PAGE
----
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A bill to change landfill rules passes in NH House, moves on to Senate

Berkeley Parenteau stands in front of the New Hampshire Department of Environmental Services during a rally against the development of a landfill near Forest Lake State Park.
Mara Hoplamazian
Berkeley Parenteau stands in front of the New Hampshire Department of Environmental Services during a rally against the development of a landfill near Forest Lake State Park.

A bill that would change the way landfills are approved in New Hampshire has passed in the state’s House of Representatives and now moves to the Senate.

Right now, New Hampshire’s rules require landfills to be at least 200 feet away from bodies of water. This bill would change that, basing the distance instead on how long it would take contaminated groundwater to travel from a landfill to a lake, river, or coastal body of water. It would ensure landfills would be far enough from bodies of water that it would take five years for contaminants to travel into the water.

Rep. Peter Bixby spoke in favor of the bill, saying it would protect the environment from leachate – also known as garbage juice – that could leak out of landfills.

“Siting landfills where only where they will not harm groundwater and surface water is an overriding principle for our state's economy, our tourism and our health,” he said. “If a potential landfill site fails this principle, it should not get consideration.”

Bixby used the example of a controversial landfill proposal in the town of Dalton, saying the new rules would prevent it. That landfill, proposed by Casella Waste Systems, has caused divisions in the town.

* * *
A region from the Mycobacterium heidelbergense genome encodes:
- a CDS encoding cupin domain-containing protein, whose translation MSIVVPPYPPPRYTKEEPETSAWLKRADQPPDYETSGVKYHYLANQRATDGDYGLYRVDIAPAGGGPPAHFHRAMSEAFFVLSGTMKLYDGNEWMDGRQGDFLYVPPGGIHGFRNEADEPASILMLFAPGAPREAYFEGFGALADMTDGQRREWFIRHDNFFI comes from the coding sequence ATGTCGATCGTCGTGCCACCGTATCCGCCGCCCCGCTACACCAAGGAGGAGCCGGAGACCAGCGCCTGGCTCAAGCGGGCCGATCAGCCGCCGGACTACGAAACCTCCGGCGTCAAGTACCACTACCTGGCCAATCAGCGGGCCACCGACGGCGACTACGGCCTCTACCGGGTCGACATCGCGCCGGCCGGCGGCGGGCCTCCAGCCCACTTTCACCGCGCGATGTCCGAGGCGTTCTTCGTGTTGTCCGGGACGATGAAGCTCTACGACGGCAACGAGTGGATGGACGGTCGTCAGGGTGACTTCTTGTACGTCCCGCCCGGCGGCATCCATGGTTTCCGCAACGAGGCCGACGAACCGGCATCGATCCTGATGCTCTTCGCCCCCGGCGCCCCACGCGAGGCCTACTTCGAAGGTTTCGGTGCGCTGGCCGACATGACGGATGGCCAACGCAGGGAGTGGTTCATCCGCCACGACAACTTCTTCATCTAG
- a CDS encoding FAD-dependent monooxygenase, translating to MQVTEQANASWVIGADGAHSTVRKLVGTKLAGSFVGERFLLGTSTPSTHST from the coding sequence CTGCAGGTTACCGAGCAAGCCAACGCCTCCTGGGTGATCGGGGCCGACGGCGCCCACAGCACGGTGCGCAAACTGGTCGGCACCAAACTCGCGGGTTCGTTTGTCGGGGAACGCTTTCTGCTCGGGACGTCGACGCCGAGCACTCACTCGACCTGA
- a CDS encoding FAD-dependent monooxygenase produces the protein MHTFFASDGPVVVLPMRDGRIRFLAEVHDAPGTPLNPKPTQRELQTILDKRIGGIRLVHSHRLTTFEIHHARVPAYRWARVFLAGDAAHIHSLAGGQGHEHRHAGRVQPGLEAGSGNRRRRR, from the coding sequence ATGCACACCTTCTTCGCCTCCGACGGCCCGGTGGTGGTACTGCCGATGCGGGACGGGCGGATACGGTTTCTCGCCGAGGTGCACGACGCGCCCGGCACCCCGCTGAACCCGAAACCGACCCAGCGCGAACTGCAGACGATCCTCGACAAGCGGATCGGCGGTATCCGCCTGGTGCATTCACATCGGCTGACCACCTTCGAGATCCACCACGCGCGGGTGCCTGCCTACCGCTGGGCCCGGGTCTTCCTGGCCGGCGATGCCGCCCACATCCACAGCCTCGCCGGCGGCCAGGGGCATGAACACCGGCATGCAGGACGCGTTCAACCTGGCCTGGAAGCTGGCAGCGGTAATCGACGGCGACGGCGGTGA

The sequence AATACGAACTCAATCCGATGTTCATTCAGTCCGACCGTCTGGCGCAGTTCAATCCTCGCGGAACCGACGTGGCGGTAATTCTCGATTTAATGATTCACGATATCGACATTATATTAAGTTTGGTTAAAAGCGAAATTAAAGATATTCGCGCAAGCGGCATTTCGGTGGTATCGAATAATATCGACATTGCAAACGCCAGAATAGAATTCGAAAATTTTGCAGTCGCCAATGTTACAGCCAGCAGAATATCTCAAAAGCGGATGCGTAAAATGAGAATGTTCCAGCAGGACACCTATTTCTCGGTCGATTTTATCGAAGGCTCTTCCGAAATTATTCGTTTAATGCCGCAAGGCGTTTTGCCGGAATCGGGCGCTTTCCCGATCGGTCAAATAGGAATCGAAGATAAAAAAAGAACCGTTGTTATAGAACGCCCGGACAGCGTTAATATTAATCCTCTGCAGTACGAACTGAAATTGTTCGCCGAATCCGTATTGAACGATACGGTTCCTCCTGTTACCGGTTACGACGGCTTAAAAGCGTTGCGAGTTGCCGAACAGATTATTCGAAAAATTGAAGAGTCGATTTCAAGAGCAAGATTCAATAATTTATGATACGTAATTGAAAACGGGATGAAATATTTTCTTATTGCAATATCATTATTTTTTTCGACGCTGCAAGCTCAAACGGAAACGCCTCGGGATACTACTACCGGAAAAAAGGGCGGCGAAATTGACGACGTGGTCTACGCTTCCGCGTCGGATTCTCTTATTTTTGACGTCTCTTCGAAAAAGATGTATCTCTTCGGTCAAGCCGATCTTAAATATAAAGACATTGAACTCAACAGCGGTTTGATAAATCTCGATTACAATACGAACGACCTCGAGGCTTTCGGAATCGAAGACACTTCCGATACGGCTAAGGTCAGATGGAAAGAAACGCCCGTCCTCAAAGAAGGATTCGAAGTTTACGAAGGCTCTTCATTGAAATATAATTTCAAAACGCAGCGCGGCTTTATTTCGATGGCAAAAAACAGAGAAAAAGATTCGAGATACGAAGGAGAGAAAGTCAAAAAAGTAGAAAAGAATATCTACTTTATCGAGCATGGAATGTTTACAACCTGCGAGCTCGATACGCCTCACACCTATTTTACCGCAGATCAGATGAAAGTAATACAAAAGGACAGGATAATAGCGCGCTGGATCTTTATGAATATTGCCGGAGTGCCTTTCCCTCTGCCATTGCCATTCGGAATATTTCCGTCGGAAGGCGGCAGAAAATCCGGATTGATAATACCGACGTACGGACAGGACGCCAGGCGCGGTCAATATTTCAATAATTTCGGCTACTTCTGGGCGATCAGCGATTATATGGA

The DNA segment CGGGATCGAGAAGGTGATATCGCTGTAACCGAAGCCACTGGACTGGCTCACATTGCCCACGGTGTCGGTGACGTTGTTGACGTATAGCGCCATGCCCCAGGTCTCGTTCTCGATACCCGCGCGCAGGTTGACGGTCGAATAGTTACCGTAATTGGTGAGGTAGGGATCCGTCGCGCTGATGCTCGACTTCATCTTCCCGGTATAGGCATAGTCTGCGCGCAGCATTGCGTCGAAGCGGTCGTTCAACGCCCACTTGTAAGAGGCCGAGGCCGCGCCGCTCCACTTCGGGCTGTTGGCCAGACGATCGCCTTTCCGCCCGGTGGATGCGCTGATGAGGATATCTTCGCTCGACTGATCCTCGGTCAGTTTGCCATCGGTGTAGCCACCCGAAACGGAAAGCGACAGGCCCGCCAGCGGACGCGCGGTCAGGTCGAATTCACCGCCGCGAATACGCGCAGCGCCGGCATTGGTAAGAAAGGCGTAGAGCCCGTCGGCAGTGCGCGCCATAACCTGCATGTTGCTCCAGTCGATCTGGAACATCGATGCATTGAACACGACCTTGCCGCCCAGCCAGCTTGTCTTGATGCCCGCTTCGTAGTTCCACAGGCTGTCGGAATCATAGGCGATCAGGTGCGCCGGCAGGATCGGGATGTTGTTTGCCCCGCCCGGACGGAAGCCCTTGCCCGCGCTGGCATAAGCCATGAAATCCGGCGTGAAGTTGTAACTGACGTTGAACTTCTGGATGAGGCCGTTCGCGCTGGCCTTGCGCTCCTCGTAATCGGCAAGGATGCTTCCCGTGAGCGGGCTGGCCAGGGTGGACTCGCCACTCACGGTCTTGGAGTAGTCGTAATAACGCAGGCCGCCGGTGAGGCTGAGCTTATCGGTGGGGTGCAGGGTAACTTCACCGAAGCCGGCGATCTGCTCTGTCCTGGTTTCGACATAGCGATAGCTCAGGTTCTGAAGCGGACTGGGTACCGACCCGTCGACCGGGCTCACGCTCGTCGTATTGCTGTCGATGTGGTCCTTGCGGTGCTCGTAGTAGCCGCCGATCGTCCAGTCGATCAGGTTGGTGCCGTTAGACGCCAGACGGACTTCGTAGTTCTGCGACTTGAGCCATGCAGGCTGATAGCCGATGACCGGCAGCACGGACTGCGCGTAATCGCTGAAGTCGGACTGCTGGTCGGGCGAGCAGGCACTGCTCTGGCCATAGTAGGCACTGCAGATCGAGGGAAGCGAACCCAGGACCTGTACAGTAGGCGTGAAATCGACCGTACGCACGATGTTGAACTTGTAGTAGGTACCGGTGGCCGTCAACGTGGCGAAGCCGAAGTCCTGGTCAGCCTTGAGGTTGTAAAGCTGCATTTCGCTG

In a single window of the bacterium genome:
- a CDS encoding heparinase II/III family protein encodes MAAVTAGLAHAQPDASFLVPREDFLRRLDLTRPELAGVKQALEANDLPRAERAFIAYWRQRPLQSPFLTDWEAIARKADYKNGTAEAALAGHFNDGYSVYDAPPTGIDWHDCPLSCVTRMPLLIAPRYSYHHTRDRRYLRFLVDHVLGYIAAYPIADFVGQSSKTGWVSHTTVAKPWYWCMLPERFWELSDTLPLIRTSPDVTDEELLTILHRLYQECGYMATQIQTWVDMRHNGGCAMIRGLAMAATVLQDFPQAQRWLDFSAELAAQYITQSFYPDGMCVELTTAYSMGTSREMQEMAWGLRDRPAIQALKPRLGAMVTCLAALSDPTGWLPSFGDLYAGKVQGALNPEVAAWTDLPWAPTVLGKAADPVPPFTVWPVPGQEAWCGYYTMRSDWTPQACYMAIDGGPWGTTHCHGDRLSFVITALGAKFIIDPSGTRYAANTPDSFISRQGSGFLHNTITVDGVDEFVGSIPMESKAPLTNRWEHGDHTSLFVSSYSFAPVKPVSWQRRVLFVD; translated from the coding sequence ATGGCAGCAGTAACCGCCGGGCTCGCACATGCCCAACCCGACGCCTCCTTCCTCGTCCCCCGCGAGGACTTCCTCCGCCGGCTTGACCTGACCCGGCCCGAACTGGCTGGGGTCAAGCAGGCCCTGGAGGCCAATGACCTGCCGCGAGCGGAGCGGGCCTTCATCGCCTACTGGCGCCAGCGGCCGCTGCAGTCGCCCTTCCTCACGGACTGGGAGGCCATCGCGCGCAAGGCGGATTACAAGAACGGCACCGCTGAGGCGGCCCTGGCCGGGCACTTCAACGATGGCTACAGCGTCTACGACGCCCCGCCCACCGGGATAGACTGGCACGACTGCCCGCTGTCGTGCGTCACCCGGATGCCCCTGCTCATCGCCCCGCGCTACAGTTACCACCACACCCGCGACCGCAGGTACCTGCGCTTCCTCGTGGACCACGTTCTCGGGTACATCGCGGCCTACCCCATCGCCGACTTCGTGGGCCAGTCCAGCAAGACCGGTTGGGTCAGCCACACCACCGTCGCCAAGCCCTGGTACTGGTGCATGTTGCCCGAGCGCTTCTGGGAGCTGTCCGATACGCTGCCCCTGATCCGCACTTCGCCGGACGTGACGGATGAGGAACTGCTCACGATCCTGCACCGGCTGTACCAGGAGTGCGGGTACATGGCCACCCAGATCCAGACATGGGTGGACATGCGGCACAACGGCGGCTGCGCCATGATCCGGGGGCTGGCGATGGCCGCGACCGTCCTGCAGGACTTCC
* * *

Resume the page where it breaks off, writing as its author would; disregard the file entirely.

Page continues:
“A gravel pit that would put a potential leak within six months of Forest Lake and within 12 months of the Ammonoosuc River should never be considered as a potential landfill site,” he said.

Opponents of the bill said present landfill requirements are sufficient, and the new rules were vague and would need more study.

Gov. Chris Sununu vetoed a similar bill last year, saying current rules were “rigorous and robust” and expressing worry that it would have curtailed the development of landfills.

Abouthalf of the trash in New Hampshire’s landfills is from out of state.

Another bill that would change how landfills are located in the state passed in the Senate earlier this month. Efforts to change landfill siting rules have been under consideration by state legislators since at least 2020.

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Mara Hoplamazian reports on climate change, energy, and the environment for NHPR.
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